On Monday, the Parliament of Hungary approved an amendment to the Hungarian constitution that could limit democratic accountability and opens the door for corruption risks. The European Council meeting today and tomorrow provides an opportunity for European leaders to address integrity risks at the highest political level with the Hungarian Prime Minister.
“The curtailing of the competences of the Constitutional Court and overturning a handful of its latest rulings by amending the Fundamental Law annihilates control over the government administration and parliament,” said Miklós Ligeti, Legal Director of Transparency International Hungary. “The new Fundamental Law empowers parliament to prohibit political campaigning on non-public service media channels putting a major hurdle in the way of freedom of information into practice. Furthermore the amendments open the door wider to corruption pitfalls in the province of the judiciary. Legislation enabling arbitrary interference within the judicial process undermines public trust in the fairness of procedures.”
In a joint statement issued by European Commission President Barroso and Council of Europe Secretary General Jagland earlier this week, both leaders expressed concerns about the amendments passed on Monday with regard to their effects on the rule of law, EU law and Council of Europe standards.
“We hope that European Commission President Barroso and other EU leaders will use the occasion of the European Council meeting today and tomorrow to raise their concerns with the Hungarian Prime minister directly,” said Jana Mittermaier, Director of the Transparency International EU Office. “An assault on one EU country’s institutional safeguards can become a corruption risk that affects all EU citizens, not least because EU member states administer about 80% of EU funds. EU institutions and their leaders should use all their political, legal and budgetary power to prevent those risks in the interest of the European Union as a whole.”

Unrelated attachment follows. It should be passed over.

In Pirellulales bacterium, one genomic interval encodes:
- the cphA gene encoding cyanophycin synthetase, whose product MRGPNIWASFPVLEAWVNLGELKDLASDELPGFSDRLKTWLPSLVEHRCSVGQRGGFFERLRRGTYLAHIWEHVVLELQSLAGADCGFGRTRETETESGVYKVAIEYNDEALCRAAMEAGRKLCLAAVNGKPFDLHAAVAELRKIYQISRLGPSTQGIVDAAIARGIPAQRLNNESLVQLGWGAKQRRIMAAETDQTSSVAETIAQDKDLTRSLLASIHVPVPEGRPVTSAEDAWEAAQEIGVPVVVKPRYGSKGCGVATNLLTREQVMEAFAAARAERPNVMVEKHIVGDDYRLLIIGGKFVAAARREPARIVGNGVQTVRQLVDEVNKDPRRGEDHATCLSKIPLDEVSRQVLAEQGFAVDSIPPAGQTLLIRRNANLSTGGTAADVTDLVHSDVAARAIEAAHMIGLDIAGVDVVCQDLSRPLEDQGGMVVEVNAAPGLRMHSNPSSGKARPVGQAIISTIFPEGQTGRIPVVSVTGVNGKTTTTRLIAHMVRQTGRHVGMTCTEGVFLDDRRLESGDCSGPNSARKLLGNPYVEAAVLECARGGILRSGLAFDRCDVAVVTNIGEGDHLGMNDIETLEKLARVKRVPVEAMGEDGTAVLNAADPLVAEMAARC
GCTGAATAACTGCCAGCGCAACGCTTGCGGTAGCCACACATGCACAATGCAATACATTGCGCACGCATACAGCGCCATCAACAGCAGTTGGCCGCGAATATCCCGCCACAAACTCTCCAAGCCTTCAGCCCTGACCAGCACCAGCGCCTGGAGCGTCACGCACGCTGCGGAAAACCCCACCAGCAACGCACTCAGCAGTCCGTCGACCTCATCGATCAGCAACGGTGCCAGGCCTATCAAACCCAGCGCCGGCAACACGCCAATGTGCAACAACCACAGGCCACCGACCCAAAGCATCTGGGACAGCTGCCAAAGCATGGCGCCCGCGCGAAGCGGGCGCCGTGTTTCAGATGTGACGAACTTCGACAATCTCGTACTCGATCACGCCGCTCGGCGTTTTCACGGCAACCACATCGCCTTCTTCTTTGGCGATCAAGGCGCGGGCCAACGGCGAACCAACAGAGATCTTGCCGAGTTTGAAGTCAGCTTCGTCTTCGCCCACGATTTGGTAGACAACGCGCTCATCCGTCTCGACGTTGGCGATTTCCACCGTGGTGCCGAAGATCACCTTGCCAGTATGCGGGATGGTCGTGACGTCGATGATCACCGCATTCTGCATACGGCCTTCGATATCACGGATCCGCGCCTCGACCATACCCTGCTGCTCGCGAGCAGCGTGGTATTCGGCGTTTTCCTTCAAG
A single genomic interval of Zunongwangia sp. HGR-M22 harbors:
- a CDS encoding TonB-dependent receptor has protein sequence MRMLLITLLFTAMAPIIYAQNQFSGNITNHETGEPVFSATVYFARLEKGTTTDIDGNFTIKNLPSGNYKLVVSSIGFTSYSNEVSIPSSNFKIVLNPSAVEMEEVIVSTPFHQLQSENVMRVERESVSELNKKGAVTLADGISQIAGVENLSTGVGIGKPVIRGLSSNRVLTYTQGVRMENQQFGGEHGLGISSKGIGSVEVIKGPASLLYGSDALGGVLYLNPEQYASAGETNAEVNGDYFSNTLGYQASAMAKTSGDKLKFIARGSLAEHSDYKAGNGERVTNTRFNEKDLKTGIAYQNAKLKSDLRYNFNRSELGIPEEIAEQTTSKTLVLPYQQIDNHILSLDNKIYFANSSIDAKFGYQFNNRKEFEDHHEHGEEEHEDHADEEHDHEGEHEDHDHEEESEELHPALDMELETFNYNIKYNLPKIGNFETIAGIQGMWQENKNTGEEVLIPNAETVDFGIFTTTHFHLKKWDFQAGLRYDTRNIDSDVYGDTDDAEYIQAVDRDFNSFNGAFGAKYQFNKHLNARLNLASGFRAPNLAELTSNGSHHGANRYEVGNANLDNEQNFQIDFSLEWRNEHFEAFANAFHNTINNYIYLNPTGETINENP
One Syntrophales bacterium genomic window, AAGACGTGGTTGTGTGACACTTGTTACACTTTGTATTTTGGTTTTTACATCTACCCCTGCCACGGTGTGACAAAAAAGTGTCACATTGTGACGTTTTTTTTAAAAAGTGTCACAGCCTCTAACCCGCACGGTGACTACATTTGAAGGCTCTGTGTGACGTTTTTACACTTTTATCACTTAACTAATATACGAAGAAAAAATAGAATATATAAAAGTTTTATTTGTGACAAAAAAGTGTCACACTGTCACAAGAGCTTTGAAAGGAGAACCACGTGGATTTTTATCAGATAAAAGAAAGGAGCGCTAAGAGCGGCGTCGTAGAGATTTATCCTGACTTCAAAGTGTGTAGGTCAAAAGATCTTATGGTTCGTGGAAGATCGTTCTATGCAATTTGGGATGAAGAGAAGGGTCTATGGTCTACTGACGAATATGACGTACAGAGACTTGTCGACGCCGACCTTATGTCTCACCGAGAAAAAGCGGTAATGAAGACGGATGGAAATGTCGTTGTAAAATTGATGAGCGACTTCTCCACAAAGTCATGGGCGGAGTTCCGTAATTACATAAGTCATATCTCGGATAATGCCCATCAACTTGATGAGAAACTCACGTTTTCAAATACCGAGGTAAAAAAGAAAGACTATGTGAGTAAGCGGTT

Note to editors:
If passed, the new constitutional provisions would give the President of the National Hungarian Judicial Office, a government appointee, the power to decide the distribution of cases in the law courts, an invitation for lobbying by special interests or government intervention. Another provision overturns a Constitutional Court decision to allow political parties to advertise on non-state media during elections, leaving only government-controlled state media for political advertisements.
Already last year, Transparency International Hungary carried out a study of institutions in the country that concluded that political influence on independent institutions is high. Among other things, it recommended that Hungary needs to ensure transparency and accountability in political party and campaign financing and safeguards to ensure judiciary independence. A 2012 Transparency International study highlighted significant corruption risks in 23 EU countries, including when it comes to the procurement of public funds and the integrity of political party finances.
EU member states’ political and administrative representatives take part in EU decision-making through the Council and European Council, and EU member states handle about 80% of the EU budget. Corruption risks at national level can therefore become corruption risks at European level.
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